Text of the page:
Former North Carolina Resident Sentenced To Ten Years In Prison For Money Laundering Conspiracy
United States Attorney Anne M. Tompkins Western District Of North Carolina
Defendant ordered to pay more than $31 million in restitution for his role in the Queen Shoals Ponzi scheme
CHARLOTTE, N.C. – A former North Carolina resident was sentenced today in U.S. District Court for his involvement in the $32.5 million Queen Shoals Ponzi scheme, announced Anne M. Tompkins, U.S. Attorney for the Western District of North Carolina. Chief U.S. District Judge Robert J. Conrad, Jr. sentenced Gary D. Martin, 61, of St. Augustine, Fla. to 10 years in prison to be followed by two years of supervised release. Judge Conrad also ordered the defendant to pay $31,707,038 as restitution to the victims of the Ponzi scheme and ordered defendant liable to forfeit and repay the Government for the approximate $28,500,000 in proceeds of the scheme.
Joining U.S. Attorney Tompkins in making today’s announcement are Roger A. Coe, Acting Special Agent in Charge of the Federal Bureau of Investigation (FBI), Charlotte Division, and the North Carolina Secretary of State Elaine F. Marshall.
In February 2012, Martin pleaded guilty to one count of a money laundering conspiracy in connection with the Queen Shoals Ponzi scheme. According to court documents and court proceedings, on or about December 2007, Martin formed Queen Shoals Consultants, LLC (QSC) in North Carolina. Martin and others induced victims to invest over $28.5 million in the Queen Shoals Ponzi scheme operated by Sidney Hanson. Court records show that although Hanson never directly told Martin that Queen Shoals was a Ponzi scheme, Martin induced victims to invest in the Queen Shoals Ponzi scheme through a series of false and fraudulent representations. Specifically, Martin falsely claimed that QSC had over 20 years’ experience in financial services and international finance and that he had a vast background in financial services, including the silver, gold and foreign currency trading markets. In fact, Martin had no such experience, held no professional licenses related to finance or investments and had never engaged in any silver, gold or foreign currency trading.
According to court documents, Martin, through the QSC web site and other means, also made false claims about QSC’s financial expertise in “Self-Directed IRA Strategies and Fixed Rate Accounts.” Martin held QSC out as “leaders in Professional Private Placement Retirement Planning” and falsely claimed that QSC had a “proven method of diversification [that] spreads the risk nicely for a balanced portfolio,” when, in fact, QSC offered no such diversification and funneled victim funds solely into the Queen Shoals Ponzi scheme. Court records show that Martin routinely vouched for the success and reliability of Queen Shoals by claiming to have personally invested a significant amount of his own money into Queen Shoals when, in fact, Martin personally invested only $4,000.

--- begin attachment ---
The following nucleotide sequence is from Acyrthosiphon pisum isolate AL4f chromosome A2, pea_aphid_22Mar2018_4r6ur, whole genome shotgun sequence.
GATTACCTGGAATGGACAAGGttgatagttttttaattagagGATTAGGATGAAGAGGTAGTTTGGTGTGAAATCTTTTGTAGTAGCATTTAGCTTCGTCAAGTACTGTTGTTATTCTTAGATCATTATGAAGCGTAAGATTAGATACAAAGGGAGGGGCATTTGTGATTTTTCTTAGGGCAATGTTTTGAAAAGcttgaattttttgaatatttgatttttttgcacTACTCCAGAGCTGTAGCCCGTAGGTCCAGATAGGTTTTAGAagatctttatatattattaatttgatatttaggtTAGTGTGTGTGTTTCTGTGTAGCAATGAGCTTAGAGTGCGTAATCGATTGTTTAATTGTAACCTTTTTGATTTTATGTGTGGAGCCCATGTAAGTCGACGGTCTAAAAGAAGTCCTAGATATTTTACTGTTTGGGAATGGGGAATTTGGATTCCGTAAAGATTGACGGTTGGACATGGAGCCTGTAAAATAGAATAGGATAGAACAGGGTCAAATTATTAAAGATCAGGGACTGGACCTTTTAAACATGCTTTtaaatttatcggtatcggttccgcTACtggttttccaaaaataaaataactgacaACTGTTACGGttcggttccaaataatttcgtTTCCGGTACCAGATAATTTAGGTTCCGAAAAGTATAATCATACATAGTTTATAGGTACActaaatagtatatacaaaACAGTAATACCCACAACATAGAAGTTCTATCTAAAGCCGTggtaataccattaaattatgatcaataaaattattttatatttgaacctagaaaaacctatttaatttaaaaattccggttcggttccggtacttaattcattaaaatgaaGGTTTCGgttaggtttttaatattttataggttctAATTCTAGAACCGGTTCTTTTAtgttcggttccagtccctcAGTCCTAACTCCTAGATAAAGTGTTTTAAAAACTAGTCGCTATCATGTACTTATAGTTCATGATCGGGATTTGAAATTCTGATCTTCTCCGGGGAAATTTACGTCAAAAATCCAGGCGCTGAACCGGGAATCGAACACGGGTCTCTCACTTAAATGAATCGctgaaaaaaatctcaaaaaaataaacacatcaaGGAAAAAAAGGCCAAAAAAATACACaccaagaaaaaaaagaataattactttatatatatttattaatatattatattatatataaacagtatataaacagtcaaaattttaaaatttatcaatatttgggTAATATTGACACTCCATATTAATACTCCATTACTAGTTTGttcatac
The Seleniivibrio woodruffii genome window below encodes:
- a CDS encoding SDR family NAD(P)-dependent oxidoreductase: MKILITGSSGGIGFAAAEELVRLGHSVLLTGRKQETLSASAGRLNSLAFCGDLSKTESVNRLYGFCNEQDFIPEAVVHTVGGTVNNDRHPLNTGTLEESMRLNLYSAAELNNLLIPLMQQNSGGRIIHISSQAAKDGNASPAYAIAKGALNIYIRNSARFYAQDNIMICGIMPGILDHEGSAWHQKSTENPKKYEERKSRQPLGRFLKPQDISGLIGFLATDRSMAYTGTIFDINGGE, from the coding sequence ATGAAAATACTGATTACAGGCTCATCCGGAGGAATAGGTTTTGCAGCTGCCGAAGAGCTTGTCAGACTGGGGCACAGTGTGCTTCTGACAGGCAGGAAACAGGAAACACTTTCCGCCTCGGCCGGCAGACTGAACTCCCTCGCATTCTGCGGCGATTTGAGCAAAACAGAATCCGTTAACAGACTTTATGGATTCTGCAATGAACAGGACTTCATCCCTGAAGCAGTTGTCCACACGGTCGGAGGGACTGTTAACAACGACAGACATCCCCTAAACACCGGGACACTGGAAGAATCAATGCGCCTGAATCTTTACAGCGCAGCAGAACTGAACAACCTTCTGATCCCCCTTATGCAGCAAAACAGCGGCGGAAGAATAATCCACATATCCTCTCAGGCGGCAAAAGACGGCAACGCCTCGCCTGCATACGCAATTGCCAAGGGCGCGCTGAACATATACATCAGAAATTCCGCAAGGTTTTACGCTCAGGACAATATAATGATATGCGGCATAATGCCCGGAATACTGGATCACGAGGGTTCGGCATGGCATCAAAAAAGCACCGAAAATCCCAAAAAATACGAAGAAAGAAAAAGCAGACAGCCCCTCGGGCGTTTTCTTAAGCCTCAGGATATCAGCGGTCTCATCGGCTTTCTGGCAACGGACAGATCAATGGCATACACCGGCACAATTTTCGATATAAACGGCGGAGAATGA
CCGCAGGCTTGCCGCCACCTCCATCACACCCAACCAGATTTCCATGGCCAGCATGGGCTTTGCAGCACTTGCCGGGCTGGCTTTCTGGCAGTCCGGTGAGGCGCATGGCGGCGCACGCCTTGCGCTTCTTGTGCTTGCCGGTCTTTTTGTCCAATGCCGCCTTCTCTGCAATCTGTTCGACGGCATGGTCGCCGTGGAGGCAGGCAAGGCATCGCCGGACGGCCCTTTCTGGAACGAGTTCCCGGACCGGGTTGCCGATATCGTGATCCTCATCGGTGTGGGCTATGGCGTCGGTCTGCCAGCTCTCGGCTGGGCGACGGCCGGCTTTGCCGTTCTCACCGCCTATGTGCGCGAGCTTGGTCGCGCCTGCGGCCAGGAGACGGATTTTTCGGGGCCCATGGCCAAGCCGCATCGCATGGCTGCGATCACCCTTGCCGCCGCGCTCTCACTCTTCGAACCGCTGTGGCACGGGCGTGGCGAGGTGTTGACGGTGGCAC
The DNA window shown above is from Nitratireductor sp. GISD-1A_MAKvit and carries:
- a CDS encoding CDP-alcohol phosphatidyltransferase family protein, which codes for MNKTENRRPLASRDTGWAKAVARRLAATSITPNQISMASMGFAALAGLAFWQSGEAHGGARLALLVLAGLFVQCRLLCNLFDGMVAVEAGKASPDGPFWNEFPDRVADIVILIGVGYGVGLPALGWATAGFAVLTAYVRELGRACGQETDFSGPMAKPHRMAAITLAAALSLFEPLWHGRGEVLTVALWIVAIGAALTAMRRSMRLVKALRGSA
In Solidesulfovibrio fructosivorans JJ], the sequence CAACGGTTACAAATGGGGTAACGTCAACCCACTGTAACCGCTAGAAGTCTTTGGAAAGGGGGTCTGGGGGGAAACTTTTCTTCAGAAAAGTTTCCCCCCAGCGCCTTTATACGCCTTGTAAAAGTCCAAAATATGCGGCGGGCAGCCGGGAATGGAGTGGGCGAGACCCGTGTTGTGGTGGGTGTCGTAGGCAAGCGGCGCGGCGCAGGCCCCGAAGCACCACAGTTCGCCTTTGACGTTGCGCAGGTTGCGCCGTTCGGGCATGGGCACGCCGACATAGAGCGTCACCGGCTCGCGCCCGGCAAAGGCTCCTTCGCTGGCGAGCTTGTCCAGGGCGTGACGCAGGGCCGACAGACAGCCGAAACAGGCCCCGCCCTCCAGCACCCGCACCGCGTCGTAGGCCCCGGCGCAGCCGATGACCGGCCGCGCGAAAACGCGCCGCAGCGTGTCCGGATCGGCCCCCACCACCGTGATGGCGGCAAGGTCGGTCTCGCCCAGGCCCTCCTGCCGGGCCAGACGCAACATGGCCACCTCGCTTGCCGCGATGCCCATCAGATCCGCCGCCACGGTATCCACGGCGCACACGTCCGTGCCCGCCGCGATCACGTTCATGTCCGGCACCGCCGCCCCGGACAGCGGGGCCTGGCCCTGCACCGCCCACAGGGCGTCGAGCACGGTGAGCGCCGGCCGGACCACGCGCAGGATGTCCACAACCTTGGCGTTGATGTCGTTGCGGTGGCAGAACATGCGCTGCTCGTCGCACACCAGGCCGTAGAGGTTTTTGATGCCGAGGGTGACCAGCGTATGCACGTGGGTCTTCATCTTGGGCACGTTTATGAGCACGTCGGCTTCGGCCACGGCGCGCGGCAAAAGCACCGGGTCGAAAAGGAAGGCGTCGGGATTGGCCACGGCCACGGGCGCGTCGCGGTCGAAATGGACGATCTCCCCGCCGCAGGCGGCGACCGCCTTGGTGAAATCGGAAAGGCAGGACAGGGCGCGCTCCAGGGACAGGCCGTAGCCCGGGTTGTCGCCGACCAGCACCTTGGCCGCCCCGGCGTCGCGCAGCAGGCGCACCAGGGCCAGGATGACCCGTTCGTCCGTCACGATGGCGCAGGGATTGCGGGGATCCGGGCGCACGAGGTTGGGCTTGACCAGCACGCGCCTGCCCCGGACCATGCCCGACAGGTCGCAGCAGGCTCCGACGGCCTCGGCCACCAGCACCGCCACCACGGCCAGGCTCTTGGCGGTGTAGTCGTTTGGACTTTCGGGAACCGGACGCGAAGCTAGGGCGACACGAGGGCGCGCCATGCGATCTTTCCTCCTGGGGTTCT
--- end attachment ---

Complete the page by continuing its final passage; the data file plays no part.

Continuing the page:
According to filed documents and today’s sentencing hearing, Martin engaged in money laundering transactions by utilizing the referral fees he received from Hanson to pay commissions to himself and the so-called QSC consultants. From in or about 2007 to in or about 2009, Martin received over $1.9 million in referral fees from Hanson and paid the consultants over $1.5 million during the relevant time period in return for inducing victims to invest in the Queen Shoals Ponzi scheme. These payments caused QSC consultants to induce additional victims to invest in the Queen Shoals Ponzi scheme, thereby perpetuating the scheme.
In announcing today’s sentence, Judge Conrad described the impact of the Ponzi scheme on the victims. “This Ponzi scheme had devastating results,” Judge Conrad said. “People in their 60’s, 70’s, 80’s and even 90’s lost everything because Hanson and Martin defrauded them.” Judge Conrad also noted that Martin, “went into homes, got people to rely on him and told them things that weren’t true, and based on false representations, many lost their life savings…He is seriously culpable.”
Martin was released on bond and was ordered to self-report to the Federal Bureau of Prisons upon designation of a federal facility. Federal sentences are served without the possibility of parole.
Sidney Hanson, the mastermind of the Queen Shoals Ponzi scheme, was convicted of securities fraud and wire fraud and is currently serving a 22-year federal sentence. He was also ordered to pay over $31,000,000 in restitution. To date, over $9,000,000 has been paid to the Clerk of Court to pay victims of the Ponzi scheme. In addition, other assets, including federally forfeited precious metals and federally forfeited real estate, will be liquidated and the net sale proceeds will be paid to victims.
U.S. Attorney Tompkins thanked the Justice Department’s Asset Forfeiture and Money Laundering Section, the CFTC, and the North Carolina Secretary of State for their invaluable assistance in recovering assets, thereby ensuring that Hanson’s victims receive restitution money owed to them. U.S. Attorney Tompkins commended the quick asset seizures before the collapse of Queen Shoals, which will result in the return of nearly 30 percent of victims’ losses. The U.S. District Court has begun issuing restitution payments of the recovered funds to identified victims of the Ponzi scheme.
Martin’s case was investigated by the FBI with assistance from the Securities Division of the North Carolina Department of the Secretary of State. U.S. Attorney Tompkins also acknowledged the invaluable assistance provided by the Commodities Futures Trading Commission and the Florida Office of Financial Regulation, Bureau of Financial Investigations in this case. The prosecution is handled by Assistant United States Attorney Mark T. Odulio, of the U.S. Attorney’s Office in Charlotte.